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Wednesday, August 23, 2017

The Earth is Round (p<0.05)

After 23 years, the paper with that title still raises uncomfortable questions.

T he Earth is Round (p<0.05) might sound like the title of a 1950s sci-fi movie, but it actually was the title of a famous 1994 paper by Jacob Cohen[1], who discussed the perennial question of whether p<0.05 is a good criterion for statistical significance. We still don't have a good answer to that question, though not for lack of trying.

Statistics in science are essential as a way of forcing us to present our data in a manner amenable to rigorous analysis. But scientists are not really interested in the probability that something is due to chance. What they care about is whether something is true, which is not exactly the same thing.

Anybody who has dealt with statisticians knows how infuriating statistics can be. If you talk to statisticians, you get the impression that anything is acceptable, sometimes, except when it's not. Few mathematicians would ever answer a question with “Well, it sort of depends” and even fewer would say that the result of a mathematical test depends on what you wanted to prove. But that is what statisticians tell us.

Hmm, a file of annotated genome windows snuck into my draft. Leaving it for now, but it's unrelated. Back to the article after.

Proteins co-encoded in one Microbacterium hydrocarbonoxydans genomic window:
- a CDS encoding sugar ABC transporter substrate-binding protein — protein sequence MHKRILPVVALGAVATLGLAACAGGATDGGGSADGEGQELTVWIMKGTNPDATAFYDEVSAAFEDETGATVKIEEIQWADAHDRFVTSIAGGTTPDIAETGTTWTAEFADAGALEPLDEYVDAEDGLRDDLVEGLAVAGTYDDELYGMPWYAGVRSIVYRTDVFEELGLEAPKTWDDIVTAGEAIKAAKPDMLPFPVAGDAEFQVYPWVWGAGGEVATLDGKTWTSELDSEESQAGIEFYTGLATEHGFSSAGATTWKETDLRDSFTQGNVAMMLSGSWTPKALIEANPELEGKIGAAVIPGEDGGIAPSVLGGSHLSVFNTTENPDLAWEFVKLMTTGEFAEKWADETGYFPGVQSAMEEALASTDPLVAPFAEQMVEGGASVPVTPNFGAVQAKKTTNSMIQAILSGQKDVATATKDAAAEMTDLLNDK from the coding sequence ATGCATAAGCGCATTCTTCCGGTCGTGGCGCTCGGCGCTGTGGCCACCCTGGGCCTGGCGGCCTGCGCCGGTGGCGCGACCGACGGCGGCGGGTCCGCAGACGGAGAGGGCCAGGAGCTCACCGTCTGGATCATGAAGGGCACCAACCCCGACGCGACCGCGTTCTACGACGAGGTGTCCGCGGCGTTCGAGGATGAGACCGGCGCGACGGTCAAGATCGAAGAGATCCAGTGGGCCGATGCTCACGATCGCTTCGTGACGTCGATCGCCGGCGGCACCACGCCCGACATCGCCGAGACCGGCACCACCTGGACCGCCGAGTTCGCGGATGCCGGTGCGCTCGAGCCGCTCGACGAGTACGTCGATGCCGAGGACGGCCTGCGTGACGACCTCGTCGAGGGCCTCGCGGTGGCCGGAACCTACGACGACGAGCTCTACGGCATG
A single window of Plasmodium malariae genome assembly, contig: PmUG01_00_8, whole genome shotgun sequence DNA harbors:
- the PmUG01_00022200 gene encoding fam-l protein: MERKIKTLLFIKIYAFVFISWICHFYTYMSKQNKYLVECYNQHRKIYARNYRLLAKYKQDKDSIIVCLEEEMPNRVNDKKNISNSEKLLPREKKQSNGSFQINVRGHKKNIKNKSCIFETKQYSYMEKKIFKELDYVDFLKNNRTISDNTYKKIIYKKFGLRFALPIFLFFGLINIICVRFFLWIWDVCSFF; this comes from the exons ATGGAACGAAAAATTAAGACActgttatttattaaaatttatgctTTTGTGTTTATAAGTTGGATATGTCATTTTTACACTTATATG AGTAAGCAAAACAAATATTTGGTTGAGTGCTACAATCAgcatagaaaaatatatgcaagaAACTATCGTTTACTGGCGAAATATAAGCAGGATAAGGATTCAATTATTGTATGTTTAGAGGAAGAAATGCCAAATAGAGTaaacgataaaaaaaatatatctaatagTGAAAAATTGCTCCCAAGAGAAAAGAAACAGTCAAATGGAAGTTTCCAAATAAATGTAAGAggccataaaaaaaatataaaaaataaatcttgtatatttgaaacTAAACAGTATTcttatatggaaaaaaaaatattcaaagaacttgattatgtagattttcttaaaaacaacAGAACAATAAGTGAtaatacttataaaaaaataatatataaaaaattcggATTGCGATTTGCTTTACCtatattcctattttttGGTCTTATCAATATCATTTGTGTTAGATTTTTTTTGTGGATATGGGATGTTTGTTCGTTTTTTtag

NASA square Earth
Don't be so sure

In biology, despite the trend to publish actual p-values, a p value of 0.05 is still used by reviewers as a decision point about publishability. In the lab, it's considered a decision point whether or not to continue the experiment. Yet the need to “get it past the reviewers” forces us to choose between inappropriate tests and accepting a criterion we all know to be inadequate.

One-tailed t-tests

We can see this most clearly with the issue of one-tailed tests. One article in a pharmacology journal[2] suggests that one-tailed t-tests are often appropriate in pharmacology. This opinion seems to be quite in the minority, and indeed this letter elicited a lot of critical response [3–7] (author's reply[8]). Most results are presented using two-tailed statistics, with most not bothering to state this explicitly[9].